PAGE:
The winter newsletter from Chicken Farmers of Ontario makes it clear that the board and staff have relinquished supply management to the big processing companies which dominate the Association of Ontario Chicken Processors.
In the past the board at least made a charade of exercising control over how much chicken is produced in Ontario. In practice, it was always the processors who drove their decision on volumes.
That's why Ontario has always been short of chicken, why the small and aggressive processors resorted to buying chickens from Quebec producers and why further processors imported chicken from other provinces, at times from as far away as Newfoundland.
The chicken board says in its newsletter that when it became aggressive about setting production higher, supplies backed up at wholesale, prices declined and the processors were able to pressure farm-level prices down.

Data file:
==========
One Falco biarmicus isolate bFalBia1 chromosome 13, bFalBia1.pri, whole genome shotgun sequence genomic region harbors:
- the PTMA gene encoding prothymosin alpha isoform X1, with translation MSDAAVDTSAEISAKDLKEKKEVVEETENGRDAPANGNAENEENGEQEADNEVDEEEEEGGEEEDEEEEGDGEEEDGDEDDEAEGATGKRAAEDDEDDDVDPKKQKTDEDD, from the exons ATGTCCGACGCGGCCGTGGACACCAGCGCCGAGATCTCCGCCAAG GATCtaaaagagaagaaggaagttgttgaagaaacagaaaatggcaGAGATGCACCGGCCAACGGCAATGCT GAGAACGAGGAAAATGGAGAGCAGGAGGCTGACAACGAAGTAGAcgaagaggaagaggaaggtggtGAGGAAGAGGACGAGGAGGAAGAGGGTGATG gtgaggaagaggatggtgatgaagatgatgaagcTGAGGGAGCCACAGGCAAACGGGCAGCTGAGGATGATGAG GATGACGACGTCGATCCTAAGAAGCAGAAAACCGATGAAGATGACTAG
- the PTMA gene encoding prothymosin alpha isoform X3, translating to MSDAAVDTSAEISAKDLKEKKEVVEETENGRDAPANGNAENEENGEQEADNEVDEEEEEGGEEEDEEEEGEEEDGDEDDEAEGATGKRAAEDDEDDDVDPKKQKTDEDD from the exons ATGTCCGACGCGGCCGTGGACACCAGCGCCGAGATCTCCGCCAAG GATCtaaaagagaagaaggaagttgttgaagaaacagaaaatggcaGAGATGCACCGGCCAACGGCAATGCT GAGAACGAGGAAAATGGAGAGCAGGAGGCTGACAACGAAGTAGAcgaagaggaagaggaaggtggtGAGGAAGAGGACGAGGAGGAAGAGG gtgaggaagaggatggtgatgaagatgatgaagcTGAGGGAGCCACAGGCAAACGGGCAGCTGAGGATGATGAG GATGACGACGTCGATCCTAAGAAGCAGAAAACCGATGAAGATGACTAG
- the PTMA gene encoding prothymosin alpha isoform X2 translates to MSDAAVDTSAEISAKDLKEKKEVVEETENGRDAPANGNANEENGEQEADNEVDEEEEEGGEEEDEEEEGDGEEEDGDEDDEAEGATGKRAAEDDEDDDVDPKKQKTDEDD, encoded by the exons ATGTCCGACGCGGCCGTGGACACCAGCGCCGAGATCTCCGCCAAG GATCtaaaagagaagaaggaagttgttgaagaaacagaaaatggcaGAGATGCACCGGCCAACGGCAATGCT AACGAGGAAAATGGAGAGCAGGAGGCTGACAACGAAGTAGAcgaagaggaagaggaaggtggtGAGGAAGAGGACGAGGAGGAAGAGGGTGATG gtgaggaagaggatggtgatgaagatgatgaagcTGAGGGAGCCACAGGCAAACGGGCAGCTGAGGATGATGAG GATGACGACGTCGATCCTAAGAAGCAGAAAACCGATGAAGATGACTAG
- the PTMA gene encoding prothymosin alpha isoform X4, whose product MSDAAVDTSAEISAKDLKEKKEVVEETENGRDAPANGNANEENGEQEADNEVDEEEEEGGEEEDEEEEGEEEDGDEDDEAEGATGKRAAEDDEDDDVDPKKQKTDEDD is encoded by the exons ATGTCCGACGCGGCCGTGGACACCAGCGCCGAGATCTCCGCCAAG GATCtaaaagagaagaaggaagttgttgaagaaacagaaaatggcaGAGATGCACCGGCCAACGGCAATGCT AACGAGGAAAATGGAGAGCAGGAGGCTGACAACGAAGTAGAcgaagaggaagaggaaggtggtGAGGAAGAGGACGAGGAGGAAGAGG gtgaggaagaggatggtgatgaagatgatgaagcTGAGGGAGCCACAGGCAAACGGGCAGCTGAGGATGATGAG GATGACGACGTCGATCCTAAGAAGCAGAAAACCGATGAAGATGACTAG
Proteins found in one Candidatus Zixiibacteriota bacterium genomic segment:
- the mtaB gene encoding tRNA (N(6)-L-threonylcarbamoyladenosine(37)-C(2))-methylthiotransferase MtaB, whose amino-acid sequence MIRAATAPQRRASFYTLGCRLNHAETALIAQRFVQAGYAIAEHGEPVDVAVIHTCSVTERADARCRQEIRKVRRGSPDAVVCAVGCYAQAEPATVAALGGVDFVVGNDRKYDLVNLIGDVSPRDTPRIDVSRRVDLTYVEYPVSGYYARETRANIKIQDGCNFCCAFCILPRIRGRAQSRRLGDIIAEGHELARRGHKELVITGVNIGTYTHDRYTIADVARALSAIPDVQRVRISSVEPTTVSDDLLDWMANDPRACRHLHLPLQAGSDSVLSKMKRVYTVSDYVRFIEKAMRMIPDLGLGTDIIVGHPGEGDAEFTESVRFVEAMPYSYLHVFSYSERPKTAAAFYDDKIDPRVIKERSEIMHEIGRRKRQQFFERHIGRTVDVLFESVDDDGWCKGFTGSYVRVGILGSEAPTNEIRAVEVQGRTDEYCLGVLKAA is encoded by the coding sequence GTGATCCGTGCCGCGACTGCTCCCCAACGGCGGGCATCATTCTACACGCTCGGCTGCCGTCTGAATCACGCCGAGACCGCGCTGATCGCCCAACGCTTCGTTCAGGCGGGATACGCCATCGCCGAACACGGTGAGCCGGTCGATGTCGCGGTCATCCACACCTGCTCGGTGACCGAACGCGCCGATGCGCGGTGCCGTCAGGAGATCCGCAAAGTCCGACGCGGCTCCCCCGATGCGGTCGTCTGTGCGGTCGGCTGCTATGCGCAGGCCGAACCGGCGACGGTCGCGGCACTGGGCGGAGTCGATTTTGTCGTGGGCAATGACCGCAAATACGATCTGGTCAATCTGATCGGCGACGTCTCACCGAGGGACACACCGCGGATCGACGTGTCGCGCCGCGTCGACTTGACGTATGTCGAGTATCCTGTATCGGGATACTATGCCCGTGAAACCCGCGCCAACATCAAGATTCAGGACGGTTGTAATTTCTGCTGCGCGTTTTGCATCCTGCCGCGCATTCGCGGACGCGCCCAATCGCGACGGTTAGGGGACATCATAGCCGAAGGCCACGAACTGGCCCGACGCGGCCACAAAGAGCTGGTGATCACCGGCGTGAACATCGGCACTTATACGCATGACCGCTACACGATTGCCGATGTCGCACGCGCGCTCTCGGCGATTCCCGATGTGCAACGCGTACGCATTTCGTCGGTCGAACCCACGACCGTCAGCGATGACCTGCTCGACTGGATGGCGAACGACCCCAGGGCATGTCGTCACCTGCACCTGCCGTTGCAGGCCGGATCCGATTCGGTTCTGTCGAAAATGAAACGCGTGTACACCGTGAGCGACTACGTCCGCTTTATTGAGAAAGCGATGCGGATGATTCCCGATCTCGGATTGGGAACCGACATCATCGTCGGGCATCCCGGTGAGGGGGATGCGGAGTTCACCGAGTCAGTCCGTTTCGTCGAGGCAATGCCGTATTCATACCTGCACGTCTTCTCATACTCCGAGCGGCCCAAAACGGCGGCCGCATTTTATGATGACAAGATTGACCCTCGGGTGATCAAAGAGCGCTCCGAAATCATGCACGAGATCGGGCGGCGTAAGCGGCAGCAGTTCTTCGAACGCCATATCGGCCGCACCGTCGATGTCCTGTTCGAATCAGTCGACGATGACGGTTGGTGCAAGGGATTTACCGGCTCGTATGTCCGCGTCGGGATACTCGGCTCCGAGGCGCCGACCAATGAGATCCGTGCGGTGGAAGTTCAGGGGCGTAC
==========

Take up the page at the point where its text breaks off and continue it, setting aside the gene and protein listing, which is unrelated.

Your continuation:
The chicken board says it's better to keep things steady, and claims that's when sales increase.
This is, of course, pure balderdash.
The chicken that backs up at wholesale is the least desirable products from the least desirable processors at the least desirable times. And probably from those who offer the worst customer service.
But by listening to them, the board ensures that even their chicken gets sold at profitable prices.
And everybody else, supplying the most desirable products at the most desirable times with the best service can't get enough.
And the board wants us to believe that strategy increases sales over the long haul?
With reasoning like that, who needs these guys in charge of supply management?
And how, pray tell, does the Ontario government, via the Ontario Farm Products Marketing Commission, justify this approach to the wellbeing of the Ontario economy?
And how do they justify their refusal to supply Ontario chicken to one of the most innovative and competitive companies, CAMI International Poultry Inc. of Welland. They're being asked to answer that one in court.
And here I was, almost ready to believe Premier Dalton McGuinty and Agriculture Minister Ted McMeekin when they said they want innovation and oompetitiveness to drive the Ontario economy.
Balderdash and double balderdash!